Indigenous Poetics from Abya Yala

Multilingual book presentation with live interpreters in Spanish and English
Date
Apr 16, 2024, 4:30 pm6:00 pm

Speakers

Details

Event Description

Our invited guests will share readings from two recently realeased trilingual poetry books, How to Be a Good Savage and Other Poems by Mikeas Sánchez (Zoque) and Nostalgia Doesn’t Flow Away Like River Water by Irma Pineda (Binnizá), both translated to English by Wendy Call, followed by a Q&A session. The conversation will open a space to discuss bilingual writing and translation for marginalized languages, issues of Indigenous language endangerment and revitalization, and the place of poetry and art in facing issues such as extraction and the defense of territory on Indigenous lands.

Irma Pineda

Irma Pineda is an Isthmus Zapotec poet and writer. She works as a professor at Universidad Pedagógica Nacional, is a member of the United Nations Permanent Forum on Indigenous Issues, and writes a column, “The Flower of the Word,” for La Jornada Semanal. She has written various essays about indigenous languages, literature, and education. Pineda’s most recent collections of poetry are Naxiña’ Rului’ladxe’-Rojo Deseo (Pluralia, 2018 y 2021), Chupa Ladxidua’- Dos es mi Corazón (Secretaría de Cultura, 2018) and Nasiá Racaladxe’- Azul Anhelo (UDLAP, 2020). Pineda’s poetry has been translated to English, Russian, Italian, Portuguese, German, and other languages, and appears in a diversity of magazines and anthologies in American and Europe. In February 2022, a group of poems from didazá (translated to English by Wendy Call) were published in Poetry Magazine. She has served as the President of Writer in Indigenous Languages and has received grants from FONCA and Sistema Nacional de Creadores de Arte de México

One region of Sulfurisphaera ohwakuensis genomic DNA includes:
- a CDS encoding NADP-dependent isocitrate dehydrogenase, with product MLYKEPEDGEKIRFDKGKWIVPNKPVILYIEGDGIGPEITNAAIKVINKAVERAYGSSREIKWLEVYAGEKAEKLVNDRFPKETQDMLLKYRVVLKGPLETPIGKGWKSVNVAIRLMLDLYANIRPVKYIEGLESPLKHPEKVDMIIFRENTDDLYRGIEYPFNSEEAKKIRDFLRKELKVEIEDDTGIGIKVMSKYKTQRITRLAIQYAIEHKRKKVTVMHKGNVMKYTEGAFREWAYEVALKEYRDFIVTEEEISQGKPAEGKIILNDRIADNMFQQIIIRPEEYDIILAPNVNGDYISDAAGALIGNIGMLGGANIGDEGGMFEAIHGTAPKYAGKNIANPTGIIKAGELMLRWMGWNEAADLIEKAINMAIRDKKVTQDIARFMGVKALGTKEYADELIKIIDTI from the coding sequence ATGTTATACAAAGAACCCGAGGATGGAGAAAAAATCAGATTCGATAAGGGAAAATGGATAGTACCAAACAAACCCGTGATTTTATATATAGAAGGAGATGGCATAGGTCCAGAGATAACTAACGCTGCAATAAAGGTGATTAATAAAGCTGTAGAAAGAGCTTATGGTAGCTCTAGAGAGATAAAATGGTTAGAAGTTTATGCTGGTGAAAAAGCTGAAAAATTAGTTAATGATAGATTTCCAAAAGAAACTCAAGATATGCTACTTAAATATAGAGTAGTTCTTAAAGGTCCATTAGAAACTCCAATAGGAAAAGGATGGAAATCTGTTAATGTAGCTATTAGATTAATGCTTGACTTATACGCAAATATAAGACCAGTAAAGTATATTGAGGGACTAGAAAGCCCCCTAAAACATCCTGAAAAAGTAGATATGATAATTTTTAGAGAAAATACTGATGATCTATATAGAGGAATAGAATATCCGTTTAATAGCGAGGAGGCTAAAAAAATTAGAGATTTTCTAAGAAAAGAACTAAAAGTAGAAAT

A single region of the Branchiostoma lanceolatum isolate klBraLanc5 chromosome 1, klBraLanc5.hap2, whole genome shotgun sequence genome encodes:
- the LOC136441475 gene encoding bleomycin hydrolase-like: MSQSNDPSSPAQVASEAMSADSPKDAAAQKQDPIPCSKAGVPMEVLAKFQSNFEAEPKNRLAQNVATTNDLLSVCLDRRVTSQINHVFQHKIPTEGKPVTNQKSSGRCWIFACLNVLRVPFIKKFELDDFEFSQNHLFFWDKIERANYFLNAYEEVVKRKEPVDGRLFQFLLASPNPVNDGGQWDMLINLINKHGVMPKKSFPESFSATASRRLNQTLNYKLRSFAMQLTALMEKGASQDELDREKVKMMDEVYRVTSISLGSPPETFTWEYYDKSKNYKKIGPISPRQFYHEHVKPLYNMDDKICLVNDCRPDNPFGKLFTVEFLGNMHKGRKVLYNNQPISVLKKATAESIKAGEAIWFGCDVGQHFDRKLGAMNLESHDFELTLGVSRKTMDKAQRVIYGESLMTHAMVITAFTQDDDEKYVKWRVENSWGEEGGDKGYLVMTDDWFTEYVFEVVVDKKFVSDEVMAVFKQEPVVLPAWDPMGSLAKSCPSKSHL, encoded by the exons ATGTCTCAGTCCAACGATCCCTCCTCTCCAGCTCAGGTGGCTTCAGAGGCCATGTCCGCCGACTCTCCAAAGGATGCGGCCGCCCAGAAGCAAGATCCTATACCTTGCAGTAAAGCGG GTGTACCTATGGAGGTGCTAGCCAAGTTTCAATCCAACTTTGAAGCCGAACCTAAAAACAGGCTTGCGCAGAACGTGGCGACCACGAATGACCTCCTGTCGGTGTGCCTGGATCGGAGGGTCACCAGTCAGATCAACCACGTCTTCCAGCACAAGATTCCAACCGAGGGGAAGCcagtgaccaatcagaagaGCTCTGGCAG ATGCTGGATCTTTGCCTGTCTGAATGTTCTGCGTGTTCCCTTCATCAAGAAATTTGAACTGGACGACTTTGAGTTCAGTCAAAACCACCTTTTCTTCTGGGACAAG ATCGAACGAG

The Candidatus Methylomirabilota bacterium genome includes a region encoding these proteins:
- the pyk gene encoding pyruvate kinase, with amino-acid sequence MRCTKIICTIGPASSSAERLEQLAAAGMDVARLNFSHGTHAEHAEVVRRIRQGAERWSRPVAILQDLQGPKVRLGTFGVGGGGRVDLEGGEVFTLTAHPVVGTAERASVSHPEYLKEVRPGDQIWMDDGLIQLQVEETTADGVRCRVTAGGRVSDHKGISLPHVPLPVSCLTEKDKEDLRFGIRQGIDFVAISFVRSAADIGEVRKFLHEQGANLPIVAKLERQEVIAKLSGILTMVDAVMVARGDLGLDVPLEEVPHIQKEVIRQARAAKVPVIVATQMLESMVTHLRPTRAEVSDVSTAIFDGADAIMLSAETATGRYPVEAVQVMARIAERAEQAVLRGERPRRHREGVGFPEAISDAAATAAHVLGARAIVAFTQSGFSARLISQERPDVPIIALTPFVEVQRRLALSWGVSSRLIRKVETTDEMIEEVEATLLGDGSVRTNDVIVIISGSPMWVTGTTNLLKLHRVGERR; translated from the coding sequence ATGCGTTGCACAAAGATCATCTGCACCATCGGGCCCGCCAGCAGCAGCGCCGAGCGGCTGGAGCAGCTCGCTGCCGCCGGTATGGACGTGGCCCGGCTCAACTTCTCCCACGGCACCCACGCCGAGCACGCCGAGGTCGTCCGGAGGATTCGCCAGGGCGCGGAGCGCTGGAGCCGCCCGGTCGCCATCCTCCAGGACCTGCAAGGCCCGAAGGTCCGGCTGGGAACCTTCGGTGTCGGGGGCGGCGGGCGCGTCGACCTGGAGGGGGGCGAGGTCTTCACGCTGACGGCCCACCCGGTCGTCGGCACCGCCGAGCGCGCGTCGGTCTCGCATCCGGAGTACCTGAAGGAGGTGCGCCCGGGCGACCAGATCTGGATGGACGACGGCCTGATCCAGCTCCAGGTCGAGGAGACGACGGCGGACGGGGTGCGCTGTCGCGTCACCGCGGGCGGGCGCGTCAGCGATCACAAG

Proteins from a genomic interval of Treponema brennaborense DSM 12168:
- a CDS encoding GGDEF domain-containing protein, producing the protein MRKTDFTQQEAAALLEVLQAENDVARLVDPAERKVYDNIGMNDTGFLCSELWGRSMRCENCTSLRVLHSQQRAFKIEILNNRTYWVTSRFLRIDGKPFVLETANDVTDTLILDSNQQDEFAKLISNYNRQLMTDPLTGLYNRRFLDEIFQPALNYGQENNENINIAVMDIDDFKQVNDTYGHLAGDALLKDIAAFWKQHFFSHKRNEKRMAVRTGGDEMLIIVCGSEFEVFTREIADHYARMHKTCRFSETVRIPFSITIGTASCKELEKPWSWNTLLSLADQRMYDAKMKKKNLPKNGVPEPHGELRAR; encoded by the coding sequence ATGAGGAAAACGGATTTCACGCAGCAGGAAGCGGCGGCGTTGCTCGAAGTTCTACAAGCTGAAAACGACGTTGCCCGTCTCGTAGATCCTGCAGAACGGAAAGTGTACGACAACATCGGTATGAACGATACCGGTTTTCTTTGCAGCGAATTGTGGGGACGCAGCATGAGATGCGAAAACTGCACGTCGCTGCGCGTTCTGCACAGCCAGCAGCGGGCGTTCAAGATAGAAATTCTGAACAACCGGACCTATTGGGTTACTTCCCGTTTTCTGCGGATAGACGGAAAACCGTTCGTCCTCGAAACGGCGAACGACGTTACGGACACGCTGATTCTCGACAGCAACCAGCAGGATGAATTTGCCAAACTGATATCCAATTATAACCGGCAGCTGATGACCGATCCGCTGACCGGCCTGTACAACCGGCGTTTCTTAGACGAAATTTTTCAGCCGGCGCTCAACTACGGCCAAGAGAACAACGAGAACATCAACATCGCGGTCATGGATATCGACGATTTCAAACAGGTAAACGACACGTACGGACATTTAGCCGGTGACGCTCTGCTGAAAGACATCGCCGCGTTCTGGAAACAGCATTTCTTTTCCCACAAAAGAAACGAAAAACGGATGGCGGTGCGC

Mikeas Sánchez

Mikeas Sánchez is the author of How to Be a Good Savage and Other Poems. She is one of the most important poets of the Indigenous Americas, working in Zoque, a language spoken in southern Mexico. She is the only woman to have ever published a book of poetry in that language. Her six volumes of poetry — including Mokaya / Mojk’Jäyä and Mumure’ tä’ yäjktambä / Todos somos cimarrones — are all bilingual Spanish-Zoque. Sánchez’s work has been translated into Bangla, Catalan, English, German, Italian, Maya, Mixe, and Portuguese. In Chiapas, Mexico, she was awarded first place in the “Y el Bolóm dice …” Prize for Fiction as well as the Pat O’tan Prize for Indigenous Poetry. Sánchez is also a radio producer, translator, community health promoter, and defender of Zoque lands. She lives in Ajway, Chiapas.

Wendy Call

Wendy Call is author of the award-winning nonfiction book No Word for Welcome. She is co-editor of the craft anthology Telling True Stories: A Nonfiction Writers’ Guide and the new, annual Best Literary Translations anthology. She has translated three collections of poetry by Indigenous Mexican poets. She was a Winter 2023 fellow at the Helene Wurlitzer Foundation and Fall 2023 Distinguished Visiting Writer at Cornell College and Translator in Residence at the University of Iowa. Working as an editor and educator, Wendy lives in Seattle, on Duwamish land, and in Oaxaca, on Mixtec and Zapotec land.

Sponsors
  • Department of Comparative Literature
  • Native American and Indigenous Studies Initiative at Princeton
  • Land, Language, and Art, a Global Initiative From the Humanities Council
  • Program in Latin American Studies